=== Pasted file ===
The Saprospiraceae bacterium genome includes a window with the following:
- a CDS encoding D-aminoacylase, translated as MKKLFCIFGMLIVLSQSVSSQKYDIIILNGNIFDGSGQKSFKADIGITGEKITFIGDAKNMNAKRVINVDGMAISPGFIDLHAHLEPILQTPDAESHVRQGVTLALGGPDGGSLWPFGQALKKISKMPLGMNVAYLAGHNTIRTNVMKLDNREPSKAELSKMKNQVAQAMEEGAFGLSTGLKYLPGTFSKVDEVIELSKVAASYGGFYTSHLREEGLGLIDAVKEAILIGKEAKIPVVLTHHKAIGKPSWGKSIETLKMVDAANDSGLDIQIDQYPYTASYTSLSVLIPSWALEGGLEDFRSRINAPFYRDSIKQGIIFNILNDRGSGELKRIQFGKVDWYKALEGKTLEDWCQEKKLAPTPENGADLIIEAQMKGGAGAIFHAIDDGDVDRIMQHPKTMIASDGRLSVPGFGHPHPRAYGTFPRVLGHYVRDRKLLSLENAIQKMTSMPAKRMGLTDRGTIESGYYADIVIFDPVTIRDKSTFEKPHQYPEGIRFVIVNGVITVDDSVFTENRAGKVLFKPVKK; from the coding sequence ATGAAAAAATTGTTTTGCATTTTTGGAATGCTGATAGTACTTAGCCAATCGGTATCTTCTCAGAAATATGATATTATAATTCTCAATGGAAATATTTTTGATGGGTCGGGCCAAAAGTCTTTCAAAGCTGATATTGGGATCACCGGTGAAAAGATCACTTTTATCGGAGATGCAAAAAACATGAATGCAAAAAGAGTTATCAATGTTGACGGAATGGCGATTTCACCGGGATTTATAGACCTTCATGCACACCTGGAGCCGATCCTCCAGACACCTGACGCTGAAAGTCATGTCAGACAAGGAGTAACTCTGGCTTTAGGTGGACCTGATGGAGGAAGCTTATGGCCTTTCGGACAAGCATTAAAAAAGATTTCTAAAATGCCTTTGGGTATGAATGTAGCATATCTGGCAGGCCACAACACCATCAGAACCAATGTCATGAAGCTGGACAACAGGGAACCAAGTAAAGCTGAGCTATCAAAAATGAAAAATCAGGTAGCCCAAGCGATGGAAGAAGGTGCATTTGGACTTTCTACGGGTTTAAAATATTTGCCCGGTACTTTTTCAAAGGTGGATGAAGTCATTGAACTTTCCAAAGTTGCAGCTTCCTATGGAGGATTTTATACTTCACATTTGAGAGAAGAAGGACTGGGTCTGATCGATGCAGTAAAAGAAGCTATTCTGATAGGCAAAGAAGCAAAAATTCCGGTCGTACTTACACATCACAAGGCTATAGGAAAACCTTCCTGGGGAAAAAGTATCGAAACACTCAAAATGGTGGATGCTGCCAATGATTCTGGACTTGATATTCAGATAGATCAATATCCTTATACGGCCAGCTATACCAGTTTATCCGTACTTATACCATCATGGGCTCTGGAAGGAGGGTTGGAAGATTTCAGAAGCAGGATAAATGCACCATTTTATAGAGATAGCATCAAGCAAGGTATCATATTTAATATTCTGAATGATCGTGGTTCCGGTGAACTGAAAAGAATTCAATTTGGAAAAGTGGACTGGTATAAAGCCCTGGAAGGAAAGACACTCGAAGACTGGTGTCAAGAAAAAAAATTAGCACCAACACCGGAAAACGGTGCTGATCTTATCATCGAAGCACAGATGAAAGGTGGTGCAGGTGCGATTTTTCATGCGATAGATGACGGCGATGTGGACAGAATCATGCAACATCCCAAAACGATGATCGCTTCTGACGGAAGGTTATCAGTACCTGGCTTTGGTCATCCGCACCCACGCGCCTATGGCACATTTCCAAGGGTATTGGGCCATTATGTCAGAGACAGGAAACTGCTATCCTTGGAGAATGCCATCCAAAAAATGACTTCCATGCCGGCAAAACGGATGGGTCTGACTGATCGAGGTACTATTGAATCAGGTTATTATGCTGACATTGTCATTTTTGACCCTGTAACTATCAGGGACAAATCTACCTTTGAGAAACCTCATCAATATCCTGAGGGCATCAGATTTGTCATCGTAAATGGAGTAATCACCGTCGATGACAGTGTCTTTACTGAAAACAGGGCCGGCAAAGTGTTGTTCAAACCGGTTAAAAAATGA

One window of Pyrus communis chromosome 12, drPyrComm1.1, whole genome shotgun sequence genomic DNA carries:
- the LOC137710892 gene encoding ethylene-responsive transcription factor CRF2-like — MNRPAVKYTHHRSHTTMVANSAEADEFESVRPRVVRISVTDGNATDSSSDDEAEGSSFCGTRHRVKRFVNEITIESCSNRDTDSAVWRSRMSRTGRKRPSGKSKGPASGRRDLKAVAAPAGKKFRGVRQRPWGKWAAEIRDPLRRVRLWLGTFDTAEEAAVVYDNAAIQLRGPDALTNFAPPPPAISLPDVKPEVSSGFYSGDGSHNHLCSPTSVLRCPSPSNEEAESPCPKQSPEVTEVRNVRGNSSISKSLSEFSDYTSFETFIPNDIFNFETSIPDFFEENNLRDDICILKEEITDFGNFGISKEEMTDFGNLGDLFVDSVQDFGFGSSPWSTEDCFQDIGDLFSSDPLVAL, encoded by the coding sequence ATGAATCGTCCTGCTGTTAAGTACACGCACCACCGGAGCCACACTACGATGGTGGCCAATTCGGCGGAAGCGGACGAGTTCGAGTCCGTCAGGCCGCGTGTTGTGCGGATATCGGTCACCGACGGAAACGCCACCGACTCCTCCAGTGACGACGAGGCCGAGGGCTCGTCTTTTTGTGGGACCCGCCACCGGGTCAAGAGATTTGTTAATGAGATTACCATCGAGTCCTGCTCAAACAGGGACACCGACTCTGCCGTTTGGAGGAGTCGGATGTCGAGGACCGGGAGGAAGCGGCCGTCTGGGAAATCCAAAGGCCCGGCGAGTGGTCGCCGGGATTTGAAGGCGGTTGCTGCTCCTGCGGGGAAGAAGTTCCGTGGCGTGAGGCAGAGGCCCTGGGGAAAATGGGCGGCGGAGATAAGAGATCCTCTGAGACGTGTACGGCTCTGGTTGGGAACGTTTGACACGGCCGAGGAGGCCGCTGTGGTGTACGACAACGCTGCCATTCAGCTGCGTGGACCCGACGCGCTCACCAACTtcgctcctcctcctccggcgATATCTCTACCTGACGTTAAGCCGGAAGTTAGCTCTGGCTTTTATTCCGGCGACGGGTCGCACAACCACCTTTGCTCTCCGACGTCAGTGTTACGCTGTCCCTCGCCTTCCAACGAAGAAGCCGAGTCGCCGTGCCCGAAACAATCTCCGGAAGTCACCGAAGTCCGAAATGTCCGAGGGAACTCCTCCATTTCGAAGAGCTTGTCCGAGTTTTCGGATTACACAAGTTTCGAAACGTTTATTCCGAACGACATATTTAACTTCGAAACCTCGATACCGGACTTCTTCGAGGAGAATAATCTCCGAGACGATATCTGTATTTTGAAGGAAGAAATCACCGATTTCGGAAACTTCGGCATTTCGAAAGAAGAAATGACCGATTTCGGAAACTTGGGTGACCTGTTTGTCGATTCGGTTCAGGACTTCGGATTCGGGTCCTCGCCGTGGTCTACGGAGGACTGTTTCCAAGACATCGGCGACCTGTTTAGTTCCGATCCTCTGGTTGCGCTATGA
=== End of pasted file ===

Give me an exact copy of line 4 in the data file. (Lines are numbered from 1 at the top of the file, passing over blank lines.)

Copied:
- the LOC137710892 gene encoding ethylene-responsive transcription factor CRF2-like — MNRPAVKYTHHRSHTTMVANSAEADEFESVRPRVVRISVTDGNATDSSSDDEAEGSSFCGTRHRVKRFVNEITIESCSNRDTDSAVWRSRMSRTGRKRPSGKSKGPASGRRDLKAVAAPAGKKFRGVRQRPWGKWAAEIRDPLRRVRLWLGTFDTAEEAAVVYDNAAIQLRGPDALTNFAPPPPAISLPDVKPEVSSGFYSGDGSHNHLCSPTSVLRCPSPSNEEAESPCPKQSPEVTEVRNVRGNSSISKSLSEFSDYTSFETFIPNDIFNFETSIPDFFEENNLRDDICILKEEITDFGNFGISKEEMTDFGNLGDLFVDSVQDFGFGSSPWSTEDCFQDIGDLFSSDPLVAL, encoded by the coding sequence ATGAATCGTCCTGCTGTTAAGTACACGCACCACCGGAGCCACACTACGATGGTGGCCAATTCGGCGGAAGCGGACGAGTTCGAGTCCGTCAGGCCGCGTGTTGTGCGGATATCGGTCACCGACGGAAACGCCACCGACTCCTCCAGTGACGACGAGGCCGAGGGCTCGTCTTTTTGTGGGACCCGCCACCGGGTCAAGAGATTTGTTAATGAGATTACCATCGAGTCCTGCTCAAACAGGGACACCGACTCTGCCGTTTGGAGGAGTCGGATGTCGAGGACCGGGAGGAAGCGGCCGTCTGGGAAATCCAAAGGCCCGGCGAGTGGTCGCCGGGATTTGAAGGCGGTTGCTGCTCCTGCGGGGAAGAAGTTCCGTGGCGTGAGGCAGAGGCCCTGGGGAAAATGGGCGGCGGAGATAAGAGATCCTCTGAGACGTGTACGGCTCTGGTTGGGAACGTTTGACACGGCCGAGGAGGCCGCTGTGGTGTACGACAACGCTGCCATTCAGCTGCGTGGACCCGACGCGCTCACCAACTtcgctcctcctcctccggcgATATCTCTACCTGACGTTAAGCCGGAAGTTAGCTCTGGCTTTTATTCCGGCGACGGGTCGCACAACCACCTTTGCTCTCCGACGTCAGTGTTACGCTGTCCCTCGCCTTCCAACGAAGAAGCCGAGTCGCCGTGCCCGAAACAATCTCCGGAAGTCACCGAAGTCCGAAATGTCCGAGGGAACTCCTCCATTTCGAAGAGCTTGTCCGAGTTTTCGGATTACACAAGTTTCGAAACGTTTATTCCGAACGACATATTTAACTTCGAAACCTCGATACCGGACTTCTTCGAGGAGAATAATCTCCGAGACGATATCTGTATTTTGAAGGAAGAAATCACCGATTTCGGAAACTTCGGCATTTCGAAAGAAGAAATGACCGATTTCGGAAACTTGGGTGACCTGTTTGTCGATTCGGTTCAGGACTTCGGATTCGGGTCCTCGCCGTGGTCTACGGAGGACTGTTTCCAAGACATCGGCGACCTGTTTAGTTCCGATCCTCTGGTTGCGCTATGA